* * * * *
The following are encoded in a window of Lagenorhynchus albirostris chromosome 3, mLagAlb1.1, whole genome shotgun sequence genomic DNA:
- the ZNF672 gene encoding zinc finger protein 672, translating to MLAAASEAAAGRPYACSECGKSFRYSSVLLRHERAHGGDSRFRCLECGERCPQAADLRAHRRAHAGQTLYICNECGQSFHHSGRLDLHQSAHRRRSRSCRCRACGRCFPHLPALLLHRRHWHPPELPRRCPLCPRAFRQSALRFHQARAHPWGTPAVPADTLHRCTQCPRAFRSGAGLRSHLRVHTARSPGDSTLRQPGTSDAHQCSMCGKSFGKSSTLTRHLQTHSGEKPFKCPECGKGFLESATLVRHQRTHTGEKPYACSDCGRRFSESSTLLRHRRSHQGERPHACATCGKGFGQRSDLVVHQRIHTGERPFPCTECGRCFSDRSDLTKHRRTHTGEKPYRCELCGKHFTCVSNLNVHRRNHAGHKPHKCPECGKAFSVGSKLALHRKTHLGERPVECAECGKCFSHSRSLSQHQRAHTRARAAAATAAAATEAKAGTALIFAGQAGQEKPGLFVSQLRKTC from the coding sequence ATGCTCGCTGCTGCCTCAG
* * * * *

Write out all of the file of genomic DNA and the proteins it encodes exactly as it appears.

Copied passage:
The following are encoded in a window of Lagenorhynchus albirostris chromosome 3, mLagAlb1.1, whole genome shotgun sequence genomic DNA:
- the ZNF672 gene encoding zinc finger protein 672, translating to MLAAASEAAAGRPYACSECGKSFRYSSVLLRHERAHGGDSRFRCLECGERCPQAADLRAHRRAHAGQTLYICNECGQSFHHSGRLDLHQSAHRRRSRSCRCRACGRCFPHLPALLLHRRHWHPPELPRRCPLCPRAFRQSALRFHQARAHPWGTPAVPADTLHRCTQCPRAFRSGAGLRSHLRVHTARSPGDSTLRQPGTSDAHQCSMCGKSFGKSSTLTRHLQTHSGEKPFKCPECGKGFLESATLVRHQRTHTGEKPYACSDCGRRFSESSTLLRHRRSHQGERPHACATCGKGFGQRSDLVVHQRIHTGERPFPCTECGRCFSDRSDLTKHRRTHTGEKPYRCELCGKHFTCVSNLNVHRRNHAGHKPHKCPECGKAFSVGSKLALHRKTHLGERPVECAECGKCFSHSRSLSQHQRAHTRARAAAATAAAATEAKAGTALIFAGQAGQEKPGLFVSQLRKTC from the coding sequence ATGCTCGCTGCTGCCTCAG